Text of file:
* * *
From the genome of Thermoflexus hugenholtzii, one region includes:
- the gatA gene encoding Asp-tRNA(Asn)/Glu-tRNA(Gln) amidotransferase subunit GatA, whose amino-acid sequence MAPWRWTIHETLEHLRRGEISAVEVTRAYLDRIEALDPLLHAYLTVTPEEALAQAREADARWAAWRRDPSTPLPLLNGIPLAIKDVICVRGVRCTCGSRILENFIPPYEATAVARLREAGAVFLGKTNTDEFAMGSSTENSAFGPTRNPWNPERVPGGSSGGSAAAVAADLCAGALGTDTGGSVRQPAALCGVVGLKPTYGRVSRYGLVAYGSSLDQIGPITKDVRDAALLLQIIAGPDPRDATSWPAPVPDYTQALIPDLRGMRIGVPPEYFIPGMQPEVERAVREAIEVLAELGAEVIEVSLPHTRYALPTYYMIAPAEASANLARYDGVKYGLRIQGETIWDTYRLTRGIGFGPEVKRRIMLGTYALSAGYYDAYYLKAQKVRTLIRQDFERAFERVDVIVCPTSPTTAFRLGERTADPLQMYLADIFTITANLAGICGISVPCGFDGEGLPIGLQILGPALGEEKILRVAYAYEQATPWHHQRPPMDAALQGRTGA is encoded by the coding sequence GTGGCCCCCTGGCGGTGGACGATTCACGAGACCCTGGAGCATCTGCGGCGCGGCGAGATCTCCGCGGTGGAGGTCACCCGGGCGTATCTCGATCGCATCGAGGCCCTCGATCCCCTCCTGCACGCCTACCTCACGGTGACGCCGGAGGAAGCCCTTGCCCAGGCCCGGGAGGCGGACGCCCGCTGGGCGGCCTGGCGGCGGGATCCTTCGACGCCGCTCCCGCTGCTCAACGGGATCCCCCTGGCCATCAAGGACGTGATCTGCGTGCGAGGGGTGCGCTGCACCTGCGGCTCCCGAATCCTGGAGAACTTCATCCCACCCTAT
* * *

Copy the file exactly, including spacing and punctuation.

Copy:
From the genome of Thermoflexus hugenholtzii, one region includes:
- the gatA gene encoding Asp-tRNA(Asn)/Glu-tRNA(Gln) amidotransferase subunit GatA, whose amino-acid sequence MAPWRWTIHETLEHLRRGEISAVEVTRAYLDRIEALDPLLHAYLTVTPEEALAQAREADARWAAWRRDPSTPLPLLNGIPLAIKDVICVRGVRCTCGSRILENFIPPYEATAVARLREAGAVFLGKTNTDEFAMGSSTENSAFGPTRNPWNPERVPGGSSGGSAAAVAADLCAGALGTDTGGSVRQPAALCGVVGLKPTYGRVSRYGLVAYGSSLDQIGPITKDVRDAALLLQIIAGPDPRDATSWPAPVPDYTQALIPDLRGMRIGVPPEYFIPGMQPEVERAVREAIEVLAELGAEVIEVSLPHTRYALPTYYMIAPAEASANLARYDGVKYGLRIQGETIWDTYRLTRGIGFGPEVKRRIMLGTYALSAGYYDAYYLKAQKVRTLIRQDFERAFERVDVIVCPTSPTTAFRLGERTADPLQMYLADIFTITANLAGICGISVPCGFDGEGLPIGLQILGPALGEEKILRVAYAYEQATPWHHQRPPMDAALQGRTGA is encoded by the coding sequence GTGGCCCCCTGGCGGTGGACGATTCACGAGACCCTGGAGCATCTGCGGCGCGGCGAGATCTCCGCGGTGGAGGTCACCCGGGCGTATCTCGATCGCATCGAGGCCCTCGATCCCCTCCTGCACGCCTACCTCACGGTGACGCCGGAGGAAGCCCTTGCCCAGGCCCGGGAGGCGGACGCCCGCTGGGCGGCCTGGCGGCGGGATCCTTCGACGCCGCTCCCGCTGCTCAACGGGATCCCCCTGGCCATCAAGGACGTGATCTGCGTGCGAGGGGTGCGCTGCACCTGCGGCTCCCGAATCCTGGAGAACTTCATCCCACCCTAT